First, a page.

When it comes to sound quality the King Pro is no slouch either. The original Exclusive King is a fantastic earphone with a detailed and vibrant, neutral-leaning signature, and makes for a pleasant alternative to the more common, bassy hybrids that are still flooding the segment. It’s lower treble can be a little brash and it is a touch dry in the mids, but those are minor flaws in the grand scheme of things. The King Pro, for the most part, retains the positives of the Exclusive King while making incremental improvements here and there that result in what is overall a smoother, warmer, more balanced, and more mature sounding product.


Treble is still a prominent feature of the King Pro’s signature, but not to the extent where I would consider the King Pro even remotely bright. Lower treble has been tuned down significantly compared to the Exclusive King which takes the bite out of the upper ranges. Cymbals are still vibrant and energetic but now fail to cross any thresholds into displeasure. Micro detail is pretty good too, but the slightly downplayed upper ranges mean it is less in-your-face than on other TFZ offerings. In addition, the King Pro’s treble is very smooth and lacks the mild grain present in the Exclusive King and even the Simgot EN700 Pro. While not quite as liquid as the Brainwavz B400, the King Pro does bring more energy to the segment than that BA-only model.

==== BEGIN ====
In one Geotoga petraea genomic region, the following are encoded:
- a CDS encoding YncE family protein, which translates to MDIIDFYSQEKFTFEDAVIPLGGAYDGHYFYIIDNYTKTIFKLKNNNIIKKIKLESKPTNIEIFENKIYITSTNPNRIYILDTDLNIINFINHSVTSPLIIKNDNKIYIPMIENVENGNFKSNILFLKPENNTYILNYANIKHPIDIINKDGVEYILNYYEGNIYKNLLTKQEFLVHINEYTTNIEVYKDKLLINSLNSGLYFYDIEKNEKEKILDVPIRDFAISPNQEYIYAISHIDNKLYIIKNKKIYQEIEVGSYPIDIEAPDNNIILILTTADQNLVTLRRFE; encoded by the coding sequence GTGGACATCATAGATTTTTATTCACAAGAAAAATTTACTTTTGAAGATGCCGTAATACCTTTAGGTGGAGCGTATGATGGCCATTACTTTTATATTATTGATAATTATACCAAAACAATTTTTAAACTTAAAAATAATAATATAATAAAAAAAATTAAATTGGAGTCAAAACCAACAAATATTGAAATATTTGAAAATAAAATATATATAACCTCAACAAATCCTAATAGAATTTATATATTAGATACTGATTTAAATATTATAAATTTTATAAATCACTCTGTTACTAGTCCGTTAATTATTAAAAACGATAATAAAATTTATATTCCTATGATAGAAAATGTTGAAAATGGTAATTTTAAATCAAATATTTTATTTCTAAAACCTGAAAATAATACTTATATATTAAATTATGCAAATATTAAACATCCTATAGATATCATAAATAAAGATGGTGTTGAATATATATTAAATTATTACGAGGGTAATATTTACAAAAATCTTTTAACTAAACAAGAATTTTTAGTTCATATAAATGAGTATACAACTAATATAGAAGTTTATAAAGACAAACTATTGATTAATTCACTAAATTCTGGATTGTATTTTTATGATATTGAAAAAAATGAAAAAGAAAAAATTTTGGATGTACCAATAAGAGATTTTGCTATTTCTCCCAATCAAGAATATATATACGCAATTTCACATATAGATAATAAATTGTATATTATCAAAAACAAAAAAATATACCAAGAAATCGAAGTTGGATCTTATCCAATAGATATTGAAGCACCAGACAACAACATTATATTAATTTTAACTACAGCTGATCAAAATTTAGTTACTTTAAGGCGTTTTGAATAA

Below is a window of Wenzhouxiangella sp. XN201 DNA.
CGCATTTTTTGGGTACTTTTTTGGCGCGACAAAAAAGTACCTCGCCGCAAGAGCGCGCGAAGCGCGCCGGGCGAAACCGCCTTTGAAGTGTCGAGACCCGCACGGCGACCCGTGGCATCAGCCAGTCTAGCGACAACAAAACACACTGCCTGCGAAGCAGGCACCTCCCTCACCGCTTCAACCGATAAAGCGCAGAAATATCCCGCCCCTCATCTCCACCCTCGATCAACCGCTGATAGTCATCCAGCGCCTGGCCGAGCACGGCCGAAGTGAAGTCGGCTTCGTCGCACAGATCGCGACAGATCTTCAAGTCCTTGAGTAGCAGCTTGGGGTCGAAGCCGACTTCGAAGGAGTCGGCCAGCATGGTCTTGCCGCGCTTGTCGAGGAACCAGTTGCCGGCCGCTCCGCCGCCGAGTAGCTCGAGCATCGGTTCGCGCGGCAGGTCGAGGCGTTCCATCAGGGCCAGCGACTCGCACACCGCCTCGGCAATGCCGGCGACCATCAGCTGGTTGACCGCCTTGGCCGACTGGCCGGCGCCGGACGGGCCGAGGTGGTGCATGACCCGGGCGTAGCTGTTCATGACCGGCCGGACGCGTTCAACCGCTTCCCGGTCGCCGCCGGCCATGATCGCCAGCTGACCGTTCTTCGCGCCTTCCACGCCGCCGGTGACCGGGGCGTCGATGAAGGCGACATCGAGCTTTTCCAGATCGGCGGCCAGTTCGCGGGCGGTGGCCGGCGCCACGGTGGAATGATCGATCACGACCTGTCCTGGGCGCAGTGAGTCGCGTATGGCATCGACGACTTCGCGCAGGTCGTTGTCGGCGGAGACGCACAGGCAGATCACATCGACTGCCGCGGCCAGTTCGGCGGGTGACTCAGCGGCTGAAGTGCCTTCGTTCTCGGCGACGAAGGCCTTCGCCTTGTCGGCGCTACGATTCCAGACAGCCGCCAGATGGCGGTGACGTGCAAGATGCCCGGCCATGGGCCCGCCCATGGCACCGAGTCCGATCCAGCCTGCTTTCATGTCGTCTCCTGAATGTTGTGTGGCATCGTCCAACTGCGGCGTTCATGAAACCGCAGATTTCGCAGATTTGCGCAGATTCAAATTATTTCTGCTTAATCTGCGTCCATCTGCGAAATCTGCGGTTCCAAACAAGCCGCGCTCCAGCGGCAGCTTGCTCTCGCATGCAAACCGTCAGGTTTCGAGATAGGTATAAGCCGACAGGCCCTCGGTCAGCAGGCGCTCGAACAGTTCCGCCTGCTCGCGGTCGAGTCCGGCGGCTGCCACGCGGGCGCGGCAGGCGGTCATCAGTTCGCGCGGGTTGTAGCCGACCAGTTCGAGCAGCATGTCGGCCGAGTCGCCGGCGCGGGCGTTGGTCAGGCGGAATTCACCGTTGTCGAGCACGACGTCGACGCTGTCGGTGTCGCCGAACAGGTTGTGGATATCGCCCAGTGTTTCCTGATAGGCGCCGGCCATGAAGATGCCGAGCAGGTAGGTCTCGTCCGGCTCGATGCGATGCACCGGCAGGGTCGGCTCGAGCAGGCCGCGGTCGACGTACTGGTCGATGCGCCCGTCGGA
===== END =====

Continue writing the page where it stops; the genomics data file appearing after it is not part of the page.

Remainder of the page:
The King Pro’s mid-range is a touch lean but is injected with some warmth. It comes across quite natural and even, with both male and female vocals sharing near equal presence. There is still a touch of upper-mid bias, but its not as prominent as it is on the Exclusive King. Where I see the King Pro as a mild step back from the Exclusive King is in the mid-bass/lower mid-range balance. The King Pro’s mid-bass is slightly more emphasized and I noticed it tended to step up a little too far in some mixes, threatening to bleed over. This was particularly noticeable in Supertramp’s “Asylum” where vocals were fighting for presence. Not an issue on the Exclusive King, B400, or Simgot EN700 Pro.